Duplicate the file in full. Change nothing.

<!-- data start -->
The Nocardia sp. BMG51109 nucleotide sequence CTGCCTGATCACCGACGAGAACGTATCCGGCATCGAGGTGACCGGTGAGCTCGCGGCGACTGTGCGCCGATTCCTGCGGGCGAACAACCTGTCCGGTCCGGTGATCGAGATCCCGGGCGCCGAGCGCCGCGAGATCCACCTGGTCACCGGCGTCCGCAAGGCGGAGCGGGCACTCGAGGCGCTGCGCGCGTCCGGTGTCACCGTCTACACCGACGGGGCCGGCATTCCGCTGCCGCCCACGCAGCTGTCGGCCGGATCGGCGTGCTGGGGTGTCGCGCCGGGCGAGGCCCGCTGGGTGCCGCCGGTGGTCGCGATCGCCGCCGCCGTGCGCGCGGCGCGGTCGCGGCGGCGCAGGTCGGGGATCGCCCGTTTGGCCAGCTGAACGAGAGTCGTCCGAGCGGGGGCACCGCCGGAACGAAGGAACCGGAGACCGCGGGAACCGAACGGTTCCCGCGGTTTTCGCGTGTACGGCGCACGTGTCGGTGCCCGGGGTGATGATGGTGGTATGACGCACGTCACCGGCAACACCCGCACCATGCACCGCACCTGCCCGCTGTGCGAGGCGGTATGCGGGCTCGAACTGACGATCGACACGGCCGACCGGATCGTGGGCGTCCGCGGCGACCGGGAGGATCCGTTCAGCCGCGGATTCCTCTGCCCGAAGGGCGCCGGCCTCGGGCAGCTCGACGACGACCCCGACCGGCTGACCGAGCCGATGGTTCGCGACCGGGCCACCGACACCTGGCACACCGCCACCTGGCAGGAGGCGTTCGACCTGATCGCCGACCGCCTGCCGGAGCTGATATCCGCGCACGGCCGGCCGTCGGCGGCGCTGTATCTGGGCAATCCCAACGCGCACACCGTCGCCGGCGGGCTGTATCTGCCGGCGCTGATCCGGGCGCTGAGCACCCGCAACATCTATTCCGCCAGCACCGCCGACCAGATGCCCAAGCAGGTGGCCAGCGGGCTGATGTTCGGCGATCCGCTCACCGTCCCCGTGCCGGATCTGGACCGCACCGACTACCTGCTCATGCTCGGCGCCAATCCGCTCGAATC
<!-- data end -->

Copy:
The Nocardia sp. BMG51109 nucleotide sequence CTGCCTGATCACCGACGAGAACGTATCCGGCATCGAGGTGACCGGTGAGCTCGCGGCGACTGTGCGCCGATTCCTGCGGGCGAACAACCTGTCCGGTCCGGTGATCGAGATCCCGGGCGCCGAGCGCCGCGAGATCCACCTGGTCACCGGCGTCCGCAAGGCGGAGCGGGCACTCGAGGCGCTGCGCGCGTCCGGTGTCACCGTCTACACCGACGGGGCCGGCATTCCGCTGCCGCCCACGCAGCTGTCGGCCGGATCGGCGTGCTGGGGTGTCGCGCCGGGCGAGGCCCGCTGGGTGCCGCCGGTGGTCGCGATCGCCGCCGCCGTGCGCGCGGCGCGGTCGCGGCGGCGCAGGTCGGGGATCGCCCGTTTGGCCAGCTGAACGAGAGTCGTCCGAGCGGGGGCACCGCCGGAACGAAGGAACCGGAGACCGCGGGAACCGAACGGTTCCCGCGGTTTTCGCGTGTACGGCGCACGTGTCGGTGCCCGGGGTGATGATGGTGGTATGACGCACGTCACCGGCAACACCCGCACCATGCACCGCACCTGCCCGCTGTGCGAGGCGGTATGCGGGCTCGAACTGACGATCGACACGGCCGACCGGATCGTGGGCGTCCGCGGCGACCGGGAGGATCCGTTCAGCCGCGGATTCCTCTGCCCGAAGGGCGCCGGCCTCGGGCAGCTCGACGACGACCCCGACCGGCTGACCGAGCCGATGGTTCGCGACCGGGCCACCGACACCTGGCACACCGCCACCTGGCAGGAGGCGTTCGACCTGATCGCCGACCGCCTGCCGGAGCTGATATCCGCGCACGGCCGGCCGTCGGCGGCGCTGTATCTGGGCAATCCCAACGCGCACACCGTCGCCGGCGGGCTGTATCTGCCGGCGCTGATCCGGGCGCTGAGCACCCGCAACATCTATTCCGCCAGCACCGCCGACCAGATGCCCAAGCAGGTGGCCAGCGGGCTGATGTTCGGCGATCCGCTCACCGTCCCCGTGCCGGATCTGGACCGCACCGACTACCTGCTCATGCTCGGCGCCAATCCGCTCGAATC